By Sunny Ikhioya
The world has gone beyond conquest of smaller nations by bigger nations based on size and population; technology and intelligence have taken care of that. And that is the direction the world is moving, with reference to countries like Israel, United Arab Emirates, Singapore, Finland, Sweden and some others in Europe. If it is by might and religious fundamentalism, the Arabs would have captured the small state of Israel by now. So the rhetoric by the uninformed and the encouragement of religious and tribal lords on the bandits and herdsmen activities across the country is borne out of crass ignorance.
It is even more difficult to succeed in a country like Nigeria with all of its complexities- tribe, religion and foreign affiliates. With the benefit of research and history, they would have discovered that at a point in the history of this country, a certain ethnic group virtually had dominance over government affairs and it is the same mismanagement of leadership that made them to lose power. It attracted jealousy from other ethnic groups, especially in the North and that led to persecution that ultimately led to the civil war.
Since then, the Igbo ethnic group is yet to reclaim its pre-eminence in the comity of nations called Nigeria. The dog that will go missing will never listen to its master’s whistle; such is the situation that some people are arrogantly claiming ownership of other peoples’ ancestral lands. How they came about such thinking beats the imagination; but it is pertinent to point out that land ownership based on ancestral transfers have been in existence right from creation; it is only possible when the owner willingly cedes his property to another based on certain agreed conditions.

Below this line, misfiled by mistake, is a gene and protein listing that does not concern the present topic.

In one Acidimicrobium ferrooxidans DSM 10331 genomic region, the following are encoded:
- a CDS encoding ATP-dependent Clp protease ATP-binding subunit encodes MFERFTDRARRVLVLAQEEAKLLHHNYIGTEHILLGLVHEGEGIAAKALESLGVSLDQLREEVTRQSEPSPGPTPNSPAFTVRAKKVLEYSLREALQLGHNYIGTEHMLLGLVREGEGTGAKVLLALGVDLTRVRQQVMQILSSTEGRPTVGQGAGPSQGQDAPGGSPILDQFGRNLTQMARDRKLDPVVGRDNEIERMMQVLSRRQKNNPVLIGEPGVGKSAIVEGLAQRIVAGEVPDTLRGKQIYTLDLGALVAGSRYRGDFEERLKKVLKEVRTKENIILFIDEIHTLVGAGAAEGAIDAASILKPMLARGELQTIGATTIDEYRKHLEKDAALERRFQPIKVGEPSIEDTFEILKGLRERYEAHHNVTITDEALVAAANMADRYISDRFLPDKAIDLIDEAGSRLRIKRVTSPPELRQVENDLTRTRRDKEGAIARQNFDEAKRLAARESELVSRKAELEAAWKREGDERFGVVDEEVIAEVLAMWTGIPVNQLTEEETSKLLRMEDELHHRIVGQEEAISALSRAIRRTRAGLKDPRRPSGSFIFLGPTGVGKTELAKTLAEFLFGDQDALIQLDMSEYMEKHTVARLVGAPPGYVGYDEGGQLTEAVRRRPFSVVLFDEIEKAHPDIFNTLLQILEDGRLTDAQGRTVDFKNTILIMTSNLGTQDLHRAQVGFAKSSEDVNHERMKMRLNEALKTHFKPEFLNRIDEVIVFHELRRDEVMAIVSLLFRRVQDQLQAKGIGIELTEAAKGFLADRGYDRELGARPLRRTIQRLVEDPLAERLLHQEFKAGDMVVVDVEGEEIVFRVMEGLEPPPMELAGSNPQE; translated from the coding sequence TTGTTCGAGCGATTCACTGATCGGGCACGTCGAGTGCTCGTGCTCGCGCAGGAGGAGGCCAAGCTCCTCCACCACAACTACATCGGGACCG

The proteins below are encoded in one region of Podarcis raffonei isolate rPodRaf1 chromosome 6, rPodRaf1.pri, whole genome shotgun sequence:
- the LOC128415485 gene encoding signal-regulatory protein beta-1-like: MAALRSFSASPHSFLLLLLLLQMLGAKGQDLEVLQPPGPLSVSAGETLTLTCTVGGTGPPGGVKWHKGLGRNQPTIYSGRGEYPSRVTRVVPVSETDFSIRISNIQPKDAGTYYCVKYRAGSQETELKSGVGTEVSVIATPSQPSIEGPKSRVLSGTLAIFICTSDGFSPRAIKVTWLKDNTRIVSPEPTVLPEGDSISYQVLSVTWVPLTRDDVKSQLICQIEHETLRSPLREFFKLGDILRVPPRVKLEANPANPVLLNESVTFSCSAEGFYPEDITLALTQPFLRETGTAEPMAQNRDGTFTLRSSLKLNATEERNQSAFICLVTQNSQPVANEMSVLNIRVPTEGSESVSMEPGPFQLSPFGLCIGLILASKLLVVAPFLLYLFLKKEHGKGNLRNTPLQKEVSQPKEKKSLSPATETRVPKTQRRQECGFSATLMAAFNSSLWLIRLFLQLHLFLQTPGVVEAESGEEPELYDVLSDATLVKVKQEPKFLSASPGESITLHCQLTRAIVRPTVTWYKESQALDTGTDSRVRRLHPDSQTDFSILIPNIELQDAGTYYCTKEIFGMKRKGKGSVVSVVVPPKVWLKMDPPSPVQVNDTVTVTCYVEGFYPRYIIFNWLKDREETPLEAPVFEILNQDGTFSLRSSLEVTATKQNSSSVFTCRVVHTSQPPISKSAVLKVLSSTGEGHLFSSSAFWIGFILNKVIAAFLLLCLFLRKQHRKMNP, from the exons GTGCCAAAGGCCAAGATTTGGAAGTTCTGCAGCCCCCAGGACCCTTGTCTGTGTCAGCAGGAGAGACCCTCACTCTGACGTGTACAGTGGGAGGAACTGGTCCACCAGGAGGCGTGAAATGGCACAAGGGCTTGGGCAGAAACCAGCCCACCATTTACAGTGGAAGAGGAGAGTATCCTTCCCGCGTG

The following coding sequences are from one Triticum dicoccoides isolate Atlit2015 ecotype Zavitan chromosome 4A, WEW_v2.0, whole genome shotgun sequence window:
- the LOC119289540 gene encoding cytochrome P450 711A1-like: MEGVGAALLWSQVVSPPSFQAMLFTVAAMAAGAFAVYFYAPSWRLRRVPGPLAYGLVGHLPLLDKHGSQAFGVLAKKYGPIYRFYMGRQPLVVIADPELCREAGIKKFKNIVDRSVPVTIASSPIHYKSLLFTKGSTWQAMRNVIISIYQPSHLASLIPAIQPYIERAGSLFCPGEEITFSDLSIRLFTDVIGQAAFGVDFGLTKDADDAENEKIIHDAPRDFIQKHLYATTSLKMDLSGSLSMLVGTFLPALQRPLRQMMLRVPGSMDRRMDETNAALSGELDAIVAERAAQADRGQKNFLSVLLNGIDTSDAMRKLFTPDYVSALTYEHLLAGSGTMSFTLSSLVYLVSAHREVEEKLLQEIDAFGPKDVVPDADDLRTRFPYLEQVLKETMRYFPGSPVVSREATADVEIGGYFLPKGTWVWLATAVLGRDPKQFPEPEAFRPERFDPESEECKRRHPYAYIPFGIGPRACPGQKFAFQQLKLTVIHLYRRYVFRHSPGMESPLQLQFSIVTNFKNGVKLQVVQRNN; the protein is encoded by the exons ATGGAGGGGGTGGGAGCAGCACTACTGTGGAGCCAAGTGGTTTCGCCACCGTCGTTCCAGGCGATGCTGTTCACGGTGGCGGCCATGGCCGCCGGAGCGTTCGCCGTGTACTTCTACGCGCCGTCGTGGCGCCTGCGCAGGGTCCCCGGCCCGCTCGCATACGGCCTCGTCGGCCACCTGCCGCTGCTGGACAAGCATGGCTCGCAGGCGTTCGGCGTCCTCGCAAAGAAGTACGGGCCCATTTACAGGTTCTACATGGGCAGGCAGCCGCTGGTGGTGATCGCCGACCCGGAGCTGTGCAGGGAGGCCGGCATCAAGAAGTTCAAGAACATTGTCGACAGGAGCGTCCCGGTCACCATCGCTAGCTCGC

In Nigeria, people of a particular tribe are trying to throw that age-old tradition into the trash bin and in the process making the whole nation ungovernable. Unfortunately, this group seem to be encouraged by the body language of those in position of authority, having succeeded in appropriating the whole security architecture of the country to one ethnic group. And the terrorists, bandits, kidnappers, herdsmen and Boko Haram appear to be encouraged this.
So, they have left the North East, North West, North Central and now actively operating in the South, with official security organisations displaying incapacity to rein them in. It is no longer a matter of rumours: terror is now knocking on our doors and the people we have placed there to bring succour to the people are incapable of doing anything. State governors are now openly crying out over the situation and our almighty Federal Government is incapacitated.
So, what is to be done? In searching for a solution, we must examine the root causes of the crises in the North and where they have failed. How did the situation get to this level? The North failed because its elites and leaders were passive and indifferent when the insurgency started. Some of them saw it as a religious thing and never spoke out in condemnation when churches were being targeted for destruction. Even when the UN building and Police headquarters in Abuja were attacked, nothing significant came out of the attempts to bring the perpetrators to justice.
Also, the then opposition party, which had strong grassroots support in the North saw it as an opportunity to campaign against incumbent President Goodluck Jonathan and became cogs in the wheel of progress. Imagine the statement credited to then opposition candidate General Muhammadu Buhari: “Any attack on the Boko Haram is an attack on the North “. A statement like this can only but embolden the insurgents; indeed, not a few Northern elites silently endorsed this thinking. So, under ethnic, religious and political cover we started having saboteurs amongst our military; saboteurs that we have not been able to expunge from the system until today.